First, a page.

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Could You Still Pass Your GCSEs?


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Could You Still Pass Your GCSEs?

Time to put your maths, English, science and history to the test

GCSEs have long been lauded as ‘too easy’, but now you can find out for yourself how tough the questions really are. 

Common Entrance gcses

As students across the country gear up for their GCSEs, parents and schools prepare for a tougher grading system.

The new grades, which are being phased in, are numerical and count down from 9 to 1, with a 9 being roughly equivalent to, if not slightly higher than, a traditional A*. Current Year 11 students will be sitting the new-style GCSEs in English language, English literature and maths.

For most other subjects, including the sciences, languages, religious education, geography, music and history, the new grades will be awarded from the summer of 2018. A third wave of 9-1 graded GCSEs – including psychology, ancient history, business, ICT and media studies – will be taught from September 2017 with exams in 2019. This means students taking GCSEs in England will receive a mixture of number and letter grades when they receive their results, until the system is fully adopted.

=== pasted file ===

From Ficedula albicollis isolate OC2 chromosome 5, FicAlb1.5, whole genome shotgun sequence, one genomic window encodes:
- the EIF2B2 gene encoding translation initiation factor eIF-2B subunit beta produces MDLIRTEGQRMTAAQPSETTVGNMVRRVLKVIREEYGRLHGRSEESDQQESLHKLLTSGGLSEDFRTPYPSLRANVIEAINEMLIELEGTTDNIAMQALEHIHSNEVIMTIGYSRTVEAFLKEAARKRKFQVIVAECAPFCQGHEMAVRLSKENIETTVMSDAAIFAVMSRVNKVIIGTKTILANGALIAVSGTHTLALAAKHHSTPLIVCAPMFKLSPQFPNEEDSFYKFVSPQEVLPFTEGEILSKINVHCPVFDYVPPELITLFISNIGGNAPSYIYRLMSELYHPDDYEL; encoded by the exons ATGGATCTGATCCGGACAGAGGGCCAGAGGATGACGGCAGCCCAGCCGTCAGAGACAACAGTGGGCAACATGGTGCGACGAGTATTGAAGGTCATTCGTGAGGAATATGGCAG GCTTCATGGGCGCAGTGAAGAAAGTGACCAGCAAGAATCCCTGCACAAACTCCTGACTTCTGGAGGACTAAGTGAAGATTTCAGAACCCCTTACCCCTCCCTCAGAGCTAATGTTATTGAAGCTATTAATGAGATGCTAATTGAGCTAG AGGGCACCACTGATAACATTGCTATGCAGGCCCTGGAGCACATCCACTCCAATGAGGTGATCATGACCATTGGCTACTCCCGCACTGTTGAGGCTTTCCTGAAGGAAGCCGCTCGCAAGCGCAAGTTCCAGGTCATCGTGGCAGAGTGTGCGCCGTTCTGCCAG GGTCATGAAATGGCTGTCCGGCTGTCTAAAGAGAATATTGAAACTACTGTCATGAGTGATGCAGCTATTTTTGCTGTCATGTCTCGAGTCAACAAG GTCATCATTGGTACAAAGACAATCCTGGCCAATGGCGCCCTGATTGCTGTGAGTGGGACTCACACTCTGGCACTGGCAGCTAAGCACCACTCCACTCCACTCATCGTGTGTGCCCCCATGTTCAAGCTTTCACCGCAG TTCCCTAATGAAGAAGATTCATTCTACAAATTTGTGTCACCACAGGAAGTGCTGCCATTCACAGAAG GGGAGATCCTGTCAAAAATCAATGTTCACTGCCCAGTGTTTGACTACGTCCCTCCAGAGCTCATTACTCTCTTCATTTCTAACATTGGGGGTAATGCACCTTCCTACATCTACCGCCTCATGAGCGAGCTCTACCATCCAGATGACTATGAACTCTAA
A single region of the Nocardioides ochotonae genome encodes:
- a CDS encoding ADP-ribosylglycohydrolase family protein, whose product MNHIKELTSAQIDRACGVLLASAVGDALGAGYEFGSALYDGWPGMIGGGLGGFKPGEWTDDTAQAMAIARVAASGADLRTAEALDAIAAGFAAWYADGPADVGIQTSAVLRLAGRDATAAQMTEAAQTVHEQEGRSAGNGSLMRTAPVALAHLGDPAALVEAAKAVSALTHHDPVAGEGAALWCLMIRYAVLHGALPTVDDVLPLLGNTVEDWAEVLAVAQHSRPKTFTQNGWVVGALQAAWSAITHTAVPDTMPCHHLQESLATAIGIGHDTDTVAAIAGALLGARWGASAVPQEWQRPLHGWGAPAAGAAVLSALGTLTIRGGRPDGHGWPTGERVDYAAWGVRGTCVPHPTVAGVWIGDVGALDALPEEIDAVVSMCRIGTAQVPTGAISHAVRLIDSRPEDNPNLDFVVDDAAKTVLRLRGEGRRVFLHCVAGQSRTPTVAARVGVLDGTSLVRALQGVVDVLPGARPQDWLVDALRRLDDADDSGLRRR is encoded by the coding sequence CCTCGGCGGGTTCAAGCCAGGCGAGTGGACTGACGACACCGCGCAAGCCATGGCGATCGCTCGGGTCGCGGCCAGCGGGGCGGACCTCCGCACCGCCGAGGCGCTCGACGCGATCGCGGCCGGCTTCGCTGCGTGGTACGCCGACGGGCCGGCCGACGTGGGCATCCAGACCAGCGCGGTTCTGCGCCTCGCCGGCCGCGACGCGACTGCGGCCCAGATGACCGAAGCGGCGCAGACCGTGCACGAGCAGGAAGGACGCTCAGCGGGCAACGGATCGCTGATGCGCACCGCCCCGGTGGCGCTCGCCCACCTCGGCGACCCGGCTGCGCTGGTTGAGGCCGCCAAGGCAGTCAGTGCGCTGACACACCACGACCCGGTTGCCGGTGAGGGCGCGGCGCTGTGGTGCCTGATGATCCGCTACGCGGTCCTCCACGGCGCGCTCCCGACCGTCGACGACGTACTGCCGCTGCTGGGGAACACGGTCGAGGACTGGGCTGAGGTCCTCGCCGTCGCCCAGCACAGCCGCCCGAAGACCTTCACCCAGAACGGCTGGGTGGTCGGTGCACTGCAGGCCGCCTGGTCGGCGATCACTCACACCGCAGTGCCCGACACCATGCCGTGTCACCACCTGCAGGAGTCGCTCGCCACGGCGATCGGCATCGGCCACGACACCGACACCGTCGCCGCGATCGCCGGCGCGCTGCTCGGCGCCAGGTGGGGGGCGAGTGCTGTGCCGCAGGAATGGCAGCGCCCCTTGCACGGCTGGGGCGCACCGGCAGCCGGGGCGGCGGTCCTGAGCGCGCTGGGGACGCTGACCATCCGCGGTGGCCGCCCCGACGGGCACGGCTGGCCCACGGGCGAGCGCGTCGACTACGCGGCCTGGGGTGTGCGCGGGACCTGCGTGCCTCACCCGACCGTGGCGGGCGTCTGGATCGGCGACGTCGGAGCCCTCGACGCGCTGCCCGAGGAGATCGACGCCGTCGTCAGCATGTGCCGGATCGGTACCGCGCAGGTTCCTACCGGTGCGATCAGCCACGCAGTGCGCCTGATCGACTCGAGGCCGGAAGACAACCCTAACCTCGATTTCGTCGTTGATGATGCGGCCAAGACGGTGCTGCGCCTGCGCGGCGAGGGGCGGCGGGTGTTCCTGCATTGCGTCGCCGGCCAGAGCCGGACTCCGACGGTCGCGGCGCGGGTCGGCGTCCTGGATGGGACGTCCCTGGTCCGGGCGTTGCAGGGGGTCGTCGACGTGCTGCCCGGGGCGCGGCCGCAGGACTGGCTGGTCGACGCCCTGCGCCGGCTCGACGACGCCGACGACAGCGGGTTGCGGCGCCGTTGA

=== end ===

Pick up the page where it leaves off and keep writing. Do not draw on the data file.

The government says new GCSE content will be more challenging and fewer grade 9s will be awarded than A*s. A four is broadly being compared to a C grade, although the exams watchdog, Ofqual, warns against ‘direct comparisons and overly simplistic descriptions’.

Take the test

If that’s enough to make your head spin, why not put your knowledge to the test to see how you would fare under the new system?

Developed by Bidvine, this GCSE test is based on previous papers from exam boards AQA and Edexcel, which 15 and 16-year-olds sit every year in maths, English, history and science.

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